- Is there some scenario where you would be okay with seeing some things change so that maybe you can re-engage in your work?
Ask yourself a series of questions to help you come up with some ideas in the middle of all this change happening around you.
- What’s working for you?
- What’s not working?
- What skills would you like to continue to develop or deepen?
- What other levers could you pull to achieve some larger career goals?
- What do you want to do? There’s a wild question.
You don’t have to necessarily share your answers with anyone. But knowing what options you might have can help you have a little more power in those times when you feel like you have very little control.
The second thing to remember is to avoid sitting and stewing about all the negative possibilities in your situation.
Ruminating about all the things that are going wrong or could go wrong with all this change leads to a feeling of hopelessness.
And it certainly removes your power from the situation. Resilience is all about keeping your power so you can access it when you need it.
Because you answered those questions I mentioned earlier, AND you made a list of your strengths from yesterday‘s episode, you already know what you bring to the table. 😉
Now you can walk through a different perspective.
Not a paranoid one that thinks all of these changes are about making me miserable.
But a perspective that helps you learn how you might contribute to some of this change in a positive way.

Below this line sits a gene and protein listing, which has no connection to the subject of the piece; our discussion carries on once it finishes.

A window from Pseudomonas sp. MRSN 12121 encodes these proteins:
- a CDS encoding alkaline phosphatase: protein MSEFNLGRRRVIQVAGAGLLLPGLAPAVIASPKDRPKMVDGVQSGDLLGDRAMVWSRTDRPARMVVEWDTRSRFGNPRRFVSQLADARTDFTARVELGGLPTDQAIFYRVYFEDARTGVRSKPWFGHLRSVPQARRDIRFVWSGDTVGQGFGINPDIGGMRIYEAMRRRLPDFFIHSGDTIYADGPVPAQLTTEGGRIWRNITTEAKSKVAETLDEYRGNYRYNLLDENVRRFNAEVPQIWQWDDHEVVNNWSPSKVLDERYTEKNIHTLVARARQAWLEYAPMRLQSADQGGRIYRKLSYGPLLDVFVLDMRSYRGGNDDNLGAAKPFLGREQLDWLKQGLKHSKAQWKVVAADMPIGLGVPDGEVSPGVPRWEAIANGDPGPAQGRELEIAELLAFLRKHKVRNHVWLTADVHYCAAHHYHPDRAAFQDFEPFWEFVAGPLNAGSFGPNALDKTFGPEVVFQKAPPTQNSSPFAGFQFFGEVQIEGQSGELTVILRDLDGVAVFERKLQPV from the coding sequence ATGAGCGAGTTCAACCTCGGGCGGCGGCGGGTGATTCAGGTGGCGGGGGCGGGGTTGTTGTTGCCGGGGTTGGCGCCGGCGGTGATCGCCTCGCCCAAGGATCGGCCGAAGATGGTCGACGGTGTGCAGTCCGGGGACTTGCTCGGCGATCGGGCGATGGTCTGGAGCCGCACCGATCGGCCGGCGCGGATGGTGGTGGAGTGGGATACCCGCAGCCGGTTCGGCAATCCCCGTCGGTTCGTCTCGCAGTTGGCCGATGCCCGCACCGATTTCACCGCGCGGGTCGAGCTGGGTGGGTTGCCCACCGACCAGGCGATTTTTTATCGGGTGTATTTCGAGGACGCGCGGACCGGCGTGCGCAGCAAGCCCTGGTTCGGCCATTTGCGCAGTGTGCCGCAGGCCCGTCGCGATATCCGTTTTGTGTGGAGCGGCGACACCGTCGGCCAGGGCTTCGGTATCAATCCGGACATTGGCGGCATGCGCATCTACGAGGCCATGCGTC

Instead of replaying your scary movie in your head over and over again, challenge yourself to look for all of the possibilities and sniff out your opportunities.
Which leads me to this.
One of the most important things you can do to stay flexible and resilient through change at work is to stay away from gossip and rumors.
This is your kryptonite.
Sorry I just mixed a barking dog in a pickup truck analogy with Superman. That’s just how it goes sometimes.
Gossip is the one thing that sinks many good people. When things change at work, we can be filled with fear.
Every little snackable morsel of information that comes your way is like kindling on a fire that stokes your fear.
To be fair, sometimes poor communication during times of change makes you desperate for any communication at all.
But the more you poke at gossip and entertain it, the more oxygen it gets and the brighter it burns.
Gossip takes away your ability to ask meaningful questions and find out where you have real power.
Instead it wants you to position yourself as the victim.
Now you’re more concerned about what’s happening to you and how you can protect yourself instead of focusing on your strengths and what you’re grateful for.
And for what might still be ahead.
You can’t avoid change at work.
And you can’t avoid all the ways it might affect you.
But you definitely have the power to use what you know about yourself and challenge your thoughts about what you see happening around you.
You have this power all day long.
Knowing what strengths you bring to this equation will help you keep your hands firmly on the handlebars, and hopefully, keep you out of the ditch looking for your glasses.